Title:
Spraying rack for railway cars
United States Patent 2419397


Abstract:
This invention relates to devices for removing grease and paint from railway rolling stock. The practice of stripping grease and paint by the use of sprays of hot alkaline solutions is known. The invention provides an inexpensive structure suited to this use, which conserves substantially...



Inventors:
Frohoff, John R.
Glasmann, Kenneth J.
Application Number:
US52414044A
Publication Date:
04/22/1947
Filing Date:
02/26/1944
Assignee:
Frohoff, John R.
Glasmann, Kenneth J.
Primary Class:
Other Classes:
119/669, 134/111, 134/182
International Classes:
B60S3/04
View Patent Images:
US Patent References:
2250238Industrial washing machine1941-07-22
1907411Surface treating apparatus1933-05-02
1872507Rust proofing apparatus1932-08-16
1866197Vehicle washing apparatus1932-07-05
1748161Spray coating exhaust system1930-02-25
1682902Vehicle-washing machine1928-09-04
1122018N/A1914-12-22



Description:

This invention relates to devices for removing grease and paint from railway rolling stock.

The practice of stripping grease and paint by the use of sprays of hot alkaline solutions is known. The invention provides an inexpensive structure suited to this use, which conserves substantially all the solution for reuse, protects the operators while permitting them full control of the sprays, provides for cleaning the under parts of the running gear, and requires much less manual labor than do prior art devices for the contemplated purpose.

The device may be used to clean passenger cars, tank cars, various types of freight cars, locomotives and locomotive tenders. It can opererate on all parts of the longest vehicle at one time and the sprays are arranged in units so that each unit may be set to treat to best advantage the particular part of the vehicle opposite to each unit. Individual units may be shut down. Further the bottom sprays are divided into successive sections or units, considered along the length of the vehicle, and each such section may be shut down individually, or operated at any desired flow rate, independently of the others.

A preferred embodiment of the invention is illustrated in the accompanying drawings, in which Figure 1 is a perspective view of the complete device.

Figure 2 is a view partly in plan and partly in horizontal section on the line 2-2 of Figure 3.

Figure 3 is a vertical transverse section on the line 3-3 of Figure 2.

Figure 4 is a fragmentary elevation looking from within the enclosure at one of the spray units and showing the adjusting handle and the unit-controlling valve.

Figure 5 is a section on the line 5-5 of Figure 4.

Figure 6 is a section on the line 6-6 of Figure 4 and on a larger scale than Figures 4 and showing one of the spray nozzles in place.

Figure 7 is a transverse section through the bottom-washing spray pipe showing two nozzles.

Figure 8 is a schematic plan of the screening and heating tank to which sprayed stripping liquid drains, and in which it is conditioned for reuse.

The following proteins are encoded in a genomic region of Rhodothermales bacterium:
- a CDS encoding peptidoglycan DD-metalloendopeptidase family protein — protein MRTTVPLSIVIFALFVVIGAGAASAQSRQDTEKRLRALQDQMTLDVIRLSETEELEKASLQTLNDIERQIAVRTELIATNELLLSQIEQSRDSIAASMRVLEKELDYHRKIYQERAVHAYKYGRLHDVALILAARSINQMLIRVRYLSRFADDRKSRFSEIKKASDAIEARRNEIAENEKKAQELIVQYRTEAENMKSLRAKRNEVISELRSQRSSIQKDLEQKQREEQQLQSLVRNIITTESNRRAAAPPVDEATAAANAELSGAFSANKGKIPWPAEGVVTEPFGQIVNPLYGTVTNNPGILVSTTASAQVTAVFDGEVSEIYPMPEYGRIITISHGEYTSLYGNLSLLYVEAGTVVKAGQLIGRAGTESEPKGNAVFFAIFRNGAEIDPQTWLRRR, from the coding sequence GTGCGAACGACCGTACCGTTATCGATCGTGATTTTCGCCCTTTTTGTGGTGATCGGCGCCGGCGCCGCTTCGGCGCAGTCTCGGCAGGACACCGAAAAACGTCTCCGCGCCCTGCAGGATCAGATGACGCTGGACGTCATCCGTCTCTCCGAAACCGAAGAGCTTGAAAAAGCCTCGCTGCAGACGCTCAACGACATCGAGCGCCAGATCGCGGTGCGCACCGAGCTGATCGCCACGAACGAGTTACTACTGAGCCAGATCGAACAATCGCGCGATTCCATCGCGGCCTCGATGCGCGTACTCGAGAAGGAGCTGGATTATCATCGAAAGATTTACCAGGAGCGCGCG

The track rails I , for the length of the device are imbedded in a concrete base 12 forming a liquid retaining basin pitched toward crossdrains 13, two of which are shown and any suitable number of which may be used. These drains deliver by way of a drain 14 to the reconditioning tank indicated in Fig. 2 at 15, and shown in greater detail in Fig. 8.

Referring to Fig. 8 the tank 15 is divided by a vertical longitudinal partition 16 so as to form a U-shaped flow path. The liquid entering from 14 flows over two weirs 17 and 18 designed to intercept the larger solids. Then it flows through a series of vertical screens 21, 22, 23 and 24 which may be graduated as to mesh, say 4-mesh, 8-mesh, 12-mesh and 16-mesh, respectively. Heating pipes 19 are located along the sides of the tank as indicated.

Thence the liquid passes through a 12-mesh screen 25 to the storage part of the tank. In the bottom of the storage portion are further heating coils 26 in compartments divided by vertical screens 27, 28, and 29 which desirably are graduated from 14-mesh to 16-mesh. Finally the liquid passes through a screened intake 31 to a pump 32 driven by a motor 33.

The pump delivers under considerable pressure to a manifold 34 large in cross section, which extends clear around the base of the device to supply liquid to all the spray units hereinafter described. A cross connection 35 is provided to assure even flow under all conditions. Associated with the pump discharge is a suitable relief valve (not shown) to limit the pressure developed. Any preferred means to effect this purpose may be used.

The manifold 34 is pitched toward a normally closed valve 36 (Fig. 2) which may be opened to drain the manifold and all connected spray piping back to the tank 15 when the device is not in use.

Welded to the manifold 34 along each side of the track are a series of riser pipes 37. These are vertical through most of their height but are bent inward (i. e. toward the track) near their tops as indicated at 38. Their extreme upper ends are plugged.

The riser pipes serve also as supporting structural members and are braced by struts 39, cross members 41 and two decks 42.